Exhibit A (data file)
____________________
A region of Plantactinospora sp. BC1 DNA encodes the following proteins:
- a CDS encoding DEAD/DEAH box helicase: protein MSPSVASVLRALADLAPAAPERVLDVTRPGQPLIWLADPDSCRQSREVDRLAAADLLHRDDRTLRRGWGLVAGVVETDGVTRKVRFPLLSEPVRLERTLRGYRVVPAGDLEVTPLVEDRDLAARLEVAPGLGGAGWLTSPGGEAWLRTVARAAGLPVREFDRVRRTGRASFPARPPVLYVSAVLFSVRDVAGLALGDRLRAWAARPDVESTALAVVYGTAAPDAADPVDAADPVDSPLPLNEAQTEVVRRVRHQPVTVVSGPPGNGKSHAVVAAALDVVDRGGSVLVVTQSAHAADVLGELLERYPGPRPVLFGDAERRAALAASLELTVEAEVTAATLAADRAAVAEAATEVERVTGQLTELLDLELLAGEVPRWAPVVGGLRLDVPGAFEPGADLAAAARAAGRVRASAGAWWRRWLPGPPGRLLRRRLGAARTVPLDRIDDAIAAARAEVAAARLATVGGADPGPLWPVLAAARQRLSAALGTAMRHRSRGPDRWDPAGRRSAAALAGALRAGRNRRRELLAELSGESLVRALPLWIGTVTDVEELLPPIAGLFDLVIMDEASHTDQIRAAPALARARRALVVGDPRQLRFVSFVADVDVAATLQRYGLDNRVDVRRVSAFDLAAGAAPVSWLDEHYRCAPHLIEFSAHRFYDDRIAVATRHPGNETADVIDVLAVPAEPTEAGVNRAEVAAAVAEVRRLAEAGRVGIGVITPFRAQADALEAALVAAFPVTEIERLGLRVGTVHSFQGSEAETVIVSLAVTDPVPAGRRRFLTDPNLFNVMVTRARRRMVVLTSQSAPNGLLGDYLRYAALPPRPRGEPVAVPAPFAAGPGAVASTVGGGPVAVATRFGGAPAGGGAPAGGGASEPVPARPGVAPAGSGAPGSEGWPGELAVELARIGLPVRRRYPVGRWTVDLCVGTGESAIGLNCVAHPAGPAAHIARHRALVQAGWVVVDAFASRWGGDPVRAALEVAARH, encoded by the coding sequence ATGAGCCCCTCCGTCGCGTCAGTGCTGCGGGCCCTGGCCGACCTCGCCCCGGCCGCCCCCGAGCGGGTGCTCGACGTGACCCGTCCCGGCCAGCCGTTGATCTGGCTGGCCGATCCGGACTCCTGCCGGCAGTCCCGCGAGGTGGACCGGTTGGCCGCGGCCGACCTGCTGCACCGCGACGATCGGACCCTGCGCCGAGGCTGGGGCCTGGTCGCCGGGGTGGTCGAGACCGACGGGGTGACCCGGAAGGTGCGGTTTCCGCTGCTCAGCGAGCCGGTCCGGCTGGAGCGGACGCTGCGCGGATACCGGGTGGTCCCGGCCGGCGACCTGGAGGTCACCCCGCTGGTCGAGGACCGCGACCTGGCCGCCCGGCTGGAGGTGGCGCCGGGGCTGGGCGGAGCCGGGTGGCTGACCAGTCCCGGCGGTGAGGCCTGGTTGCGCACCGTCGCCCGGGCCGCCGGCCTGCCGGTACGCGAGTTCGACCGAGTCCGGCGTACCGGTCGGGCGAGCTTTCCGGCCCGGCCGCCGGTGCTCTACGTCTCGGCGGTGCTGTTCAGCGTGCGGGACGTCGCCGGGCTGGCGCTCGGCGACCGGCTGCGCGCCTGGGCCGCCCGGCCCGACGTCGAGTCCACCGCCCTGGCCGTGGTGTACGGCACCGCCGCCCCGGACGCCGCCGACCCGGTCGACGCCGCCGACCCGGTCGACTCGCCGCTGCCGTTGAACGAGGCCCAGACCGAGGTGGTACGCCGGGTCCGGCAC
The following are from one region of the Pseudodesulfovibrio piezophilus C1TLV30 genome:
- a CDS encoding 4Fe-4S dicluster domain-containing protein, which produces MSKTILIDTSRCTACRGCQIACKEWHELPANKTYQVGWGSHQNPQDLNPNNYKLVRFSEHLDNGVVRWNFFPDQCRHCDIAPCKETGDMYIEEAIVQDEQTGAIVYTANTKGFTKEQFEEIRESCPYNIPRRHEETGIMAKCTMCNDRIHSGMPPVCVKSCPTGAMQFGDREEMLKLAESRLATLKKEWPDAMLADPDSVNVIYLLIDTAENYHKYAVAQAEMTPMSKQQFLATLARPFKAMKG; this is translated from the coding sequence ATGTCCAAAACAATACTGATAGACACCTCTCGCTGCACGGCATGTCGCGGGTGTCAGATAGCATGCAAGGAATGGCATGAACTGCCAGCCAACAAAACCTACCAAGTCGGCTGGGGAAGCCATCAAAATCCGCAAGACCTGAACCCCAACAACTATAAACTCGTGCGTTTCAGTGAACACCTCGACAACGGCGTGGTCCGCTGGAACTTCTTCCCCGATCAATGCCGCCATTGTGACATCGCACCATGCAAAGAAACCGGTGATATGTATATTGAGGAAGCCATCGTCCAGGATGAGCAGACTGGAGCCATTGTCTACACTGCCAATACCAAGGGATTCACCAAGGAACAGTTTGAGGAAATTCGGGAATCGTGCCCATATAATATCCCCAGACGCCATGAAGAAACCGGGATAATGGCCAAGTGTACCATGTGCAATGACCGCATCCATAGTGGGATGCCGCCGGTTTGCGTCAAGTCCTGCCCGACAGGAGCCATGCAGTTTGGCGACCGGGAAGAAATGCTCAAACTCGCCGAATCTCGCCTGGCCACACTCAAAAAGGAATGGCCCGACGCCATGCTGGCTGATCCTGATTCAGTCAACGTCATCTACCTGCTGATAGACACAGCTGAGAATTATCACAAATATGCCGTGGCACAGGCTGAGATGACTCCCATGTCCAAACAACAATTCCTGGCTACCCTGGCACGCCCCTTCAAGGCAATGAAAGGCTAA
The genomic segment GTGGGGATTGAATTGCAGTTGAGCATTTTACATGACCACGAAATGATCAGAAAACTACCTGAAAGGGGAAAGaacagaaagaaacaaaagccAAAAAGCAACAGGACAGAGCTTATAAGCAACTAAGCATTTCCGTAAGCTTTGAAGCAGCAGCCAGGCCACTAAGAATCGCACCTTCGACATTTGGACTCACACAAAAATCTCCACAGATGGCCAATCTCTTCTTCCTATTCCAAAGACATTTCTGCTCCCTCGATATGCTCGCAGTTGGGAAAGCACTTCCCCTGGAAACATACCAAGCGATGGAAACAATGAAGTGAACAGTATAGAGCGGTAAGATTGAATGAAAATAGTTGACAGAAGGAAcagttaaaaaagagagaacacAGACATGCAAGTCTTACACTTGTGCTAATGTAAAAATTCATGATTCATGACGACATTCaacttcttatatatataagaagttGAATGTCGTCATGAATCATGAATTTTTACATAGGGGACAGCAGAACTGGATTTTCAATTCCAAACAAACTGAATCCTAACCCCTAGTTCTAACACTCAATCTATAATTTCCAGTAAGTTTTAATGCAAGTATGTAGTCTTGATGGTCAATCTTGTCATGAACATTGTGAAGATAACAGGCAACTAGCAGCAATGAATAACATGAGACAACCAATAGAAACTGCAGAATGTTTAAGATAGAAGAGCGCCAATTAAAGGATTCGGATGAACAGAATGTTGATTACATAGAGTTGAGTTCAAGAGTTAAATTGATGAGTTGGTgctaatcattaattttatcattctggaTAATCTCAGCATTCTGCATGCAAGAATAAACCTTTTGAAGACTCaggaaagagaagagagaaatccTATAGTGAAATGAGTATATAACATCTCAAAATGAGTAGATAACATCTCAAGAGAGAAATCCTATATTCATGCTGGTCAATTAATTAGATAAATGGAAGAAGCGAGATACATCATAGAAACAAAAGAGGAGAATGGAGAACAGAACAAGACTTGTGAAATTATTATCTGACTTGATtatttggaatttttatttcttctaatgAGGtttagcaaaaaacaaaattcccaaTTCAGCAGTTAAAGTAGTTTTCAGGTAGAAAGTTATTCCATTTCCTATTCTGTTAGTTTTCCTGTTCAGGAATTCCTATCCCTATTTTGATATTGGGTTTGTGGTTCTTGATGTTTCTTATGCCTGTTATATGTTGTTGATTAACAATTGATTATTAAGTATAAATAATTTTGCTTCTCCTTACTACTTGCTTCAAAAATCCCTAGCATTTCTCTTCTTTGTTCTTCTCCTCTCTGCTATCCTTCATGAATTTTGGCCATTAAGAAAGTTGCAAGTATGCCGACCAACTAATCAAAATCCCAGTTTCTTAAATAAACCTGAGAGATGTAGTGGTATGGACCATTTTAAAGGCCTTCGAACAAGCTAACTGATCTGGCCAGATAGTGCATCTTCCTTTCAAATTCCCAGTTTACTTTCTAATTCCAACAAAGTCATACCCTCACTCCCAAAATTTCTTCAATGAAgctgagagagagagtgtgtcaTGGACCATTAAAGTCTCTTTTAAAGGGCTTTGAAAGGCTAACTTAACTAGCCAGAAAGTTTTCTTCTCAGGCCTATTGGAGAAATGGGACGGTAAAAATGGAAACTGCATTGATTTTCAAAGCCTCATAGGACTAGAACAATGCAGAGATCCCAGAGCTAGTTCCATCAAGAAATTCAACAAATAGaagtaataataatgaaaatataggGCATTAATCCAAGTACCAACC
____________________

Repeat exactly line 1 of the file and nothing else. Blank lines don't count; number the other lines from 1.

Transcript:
A region of Plantactinospora sp. BC1 DNA encodes the following proteins: